Tremendous health benefits are seen with even low levels of exercise.
Provided in partnership with Exercise is Medicine and the American College of Sports Medicine.
Tremendous health benefits are seen with even low levels of exercise. The amount of exercise needed to benefit health is much lower than amount
needed for fitness.
According to the Exercise is Medicine (EIM) program, regular physical activity can:
- Reduce risk of heart disease by 40%.
- Lower risk of stroke by 27%.
- Reduce incidence of diabetes by almost 50%.
- Reduce incidence of high blood pressure, by almost 50%.
- Reduce mortality and risk of recurrent breast cancer by almost 50%.
- Lower risk of colon cancer by over 60%.
- Reduce risk of developing of Alzheimer’s disease by one-third.
- Decrease depression as effectively as medication or behavioral therapy.
U.S. Physical Activity Guidelines for Adults (18-64)
The American College of Sports Medicine recommends that adults participate in at least 150 minutes per week of moderate-intensity physical activity. With this understanding, find a challenging yet realistic starting point upon which you can build over time. Don’t overwhelm your system by doing too much, but don’t underwhelm your system by doing too little. While devising your schedule—that is, minutes per day and days per week of exercise—also recognize any obstacles that may impede your progress. Read more at acsm.org.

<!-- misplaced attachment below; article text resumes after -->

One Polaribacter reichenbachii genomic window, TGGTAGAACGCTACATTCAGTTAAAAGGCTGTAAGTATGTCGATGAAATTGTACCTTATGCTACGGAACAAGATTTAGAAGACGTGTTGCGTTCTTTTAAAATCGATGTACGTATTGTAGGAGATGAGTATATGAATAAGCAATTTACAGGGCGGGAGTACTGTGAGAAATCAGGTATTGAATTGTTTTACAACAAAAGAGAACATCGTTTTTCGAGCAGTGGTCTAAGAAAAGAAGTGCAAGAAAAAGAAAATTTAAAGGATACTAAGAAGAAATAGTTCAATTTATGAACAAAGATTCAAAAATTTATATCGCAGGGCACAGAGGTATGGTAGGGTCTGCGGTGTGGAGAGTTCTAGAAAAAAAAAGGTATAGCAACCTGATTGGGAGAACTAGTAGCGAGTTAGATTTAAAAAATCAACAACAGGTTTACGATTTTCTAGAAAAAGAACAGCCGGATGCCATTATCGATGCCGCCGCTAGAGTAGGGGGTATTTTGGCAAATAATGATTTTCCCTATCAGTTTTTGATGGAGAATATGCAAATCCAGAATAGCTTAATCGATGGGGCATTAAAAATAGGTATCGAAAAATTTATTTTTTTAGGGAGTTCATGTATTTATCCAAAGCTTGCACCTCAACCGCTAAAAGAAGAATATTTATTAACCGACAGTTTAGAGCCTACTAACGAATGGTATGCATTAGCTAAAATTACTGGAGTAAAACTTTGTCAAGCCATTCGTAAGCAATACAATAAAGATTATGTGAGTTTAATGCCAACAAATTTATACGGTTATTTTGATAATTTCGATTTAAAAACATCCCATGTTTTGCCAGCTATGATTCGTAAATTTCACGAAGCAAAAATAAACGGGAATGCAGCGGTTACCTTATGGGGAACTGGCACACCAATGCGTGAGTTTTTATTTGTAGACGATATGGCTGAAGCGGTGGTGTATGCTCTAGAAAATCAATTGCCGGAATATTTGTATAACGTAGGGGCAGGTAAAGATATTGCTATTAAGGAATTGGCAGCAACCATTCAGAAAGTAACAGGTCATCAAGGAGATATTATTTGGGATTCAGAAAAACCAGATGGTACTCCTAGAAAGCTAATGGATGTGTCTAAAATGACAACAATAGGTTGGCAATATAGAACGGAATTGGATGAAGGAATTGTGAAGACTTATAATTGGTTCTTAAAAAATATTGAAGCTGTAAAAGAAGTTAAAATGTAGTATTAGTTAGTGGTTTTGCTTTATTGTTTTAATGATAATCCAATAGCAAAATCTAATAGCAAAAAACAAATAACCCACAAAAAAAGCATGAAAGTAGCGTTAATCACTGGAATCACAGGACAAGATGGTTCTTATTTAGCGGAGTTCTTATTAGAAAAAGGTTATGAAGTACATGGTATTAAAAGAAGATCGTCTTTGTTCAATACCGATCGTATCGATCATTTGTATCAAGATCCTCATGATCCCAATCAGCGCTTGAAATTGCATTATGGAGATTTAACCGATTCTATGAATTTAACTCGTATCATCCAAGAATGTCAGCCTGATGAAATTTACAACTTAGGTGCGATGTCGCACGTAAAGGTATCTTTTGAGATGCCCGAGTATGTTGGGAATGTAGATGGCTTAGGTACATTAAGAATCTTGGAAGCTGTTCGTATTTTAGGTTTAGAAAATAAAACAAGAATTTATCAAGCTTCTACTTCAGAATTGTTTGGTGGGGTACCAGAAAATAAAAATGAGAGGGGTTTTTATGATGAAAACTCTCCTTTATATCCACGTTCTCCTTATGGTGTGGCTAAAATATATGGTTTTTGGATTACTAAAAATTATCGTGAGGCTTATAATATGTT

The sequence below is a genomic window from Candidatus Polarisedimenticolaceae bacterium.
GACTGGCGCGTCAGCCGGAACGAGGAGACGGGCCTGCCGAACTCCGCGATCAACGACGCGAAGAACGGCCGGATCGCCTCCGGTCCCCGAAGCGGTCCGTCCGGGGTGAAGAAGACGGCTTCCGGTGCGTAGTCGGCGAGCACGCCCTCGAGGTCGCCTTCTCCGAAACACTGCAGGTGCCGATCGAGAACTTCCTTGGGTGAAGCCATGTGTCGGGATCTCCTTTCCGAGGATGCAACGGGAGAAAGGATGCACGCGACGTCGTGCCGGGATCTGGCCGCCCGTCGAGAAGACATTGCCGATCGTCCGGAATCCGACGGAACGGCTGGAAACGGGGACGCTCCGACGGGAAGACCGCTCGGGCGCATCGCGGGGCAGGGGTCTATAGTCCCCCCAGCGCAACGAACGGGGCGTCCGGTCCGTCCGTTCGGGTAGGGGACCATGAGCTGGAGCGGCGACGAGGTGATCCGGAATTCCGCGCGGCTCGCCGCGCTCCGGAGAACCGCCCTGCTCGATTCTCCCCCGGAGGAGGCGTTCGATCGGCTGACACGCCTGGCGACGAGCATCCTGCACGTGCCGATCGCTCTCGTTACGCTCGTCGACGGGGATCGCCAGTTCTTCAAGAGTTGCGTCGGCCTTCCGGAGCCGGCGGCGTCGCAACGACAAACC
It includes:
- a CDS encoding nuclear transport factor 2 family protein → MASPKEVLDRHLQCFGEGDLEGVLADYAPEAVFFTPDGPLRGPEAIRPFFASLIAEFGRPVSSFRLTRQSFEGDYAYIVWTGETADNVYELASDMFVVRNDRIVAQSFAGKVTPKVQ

Before you start any exercise program, please review the Pre-participation Checklist. If you answer “yes” to any checklist items, we advise you to talk to first your doctor about the type of exercise that is safe for you. For more assessment tools and to customize your exercise plan, download the EIM Public Action Guide.
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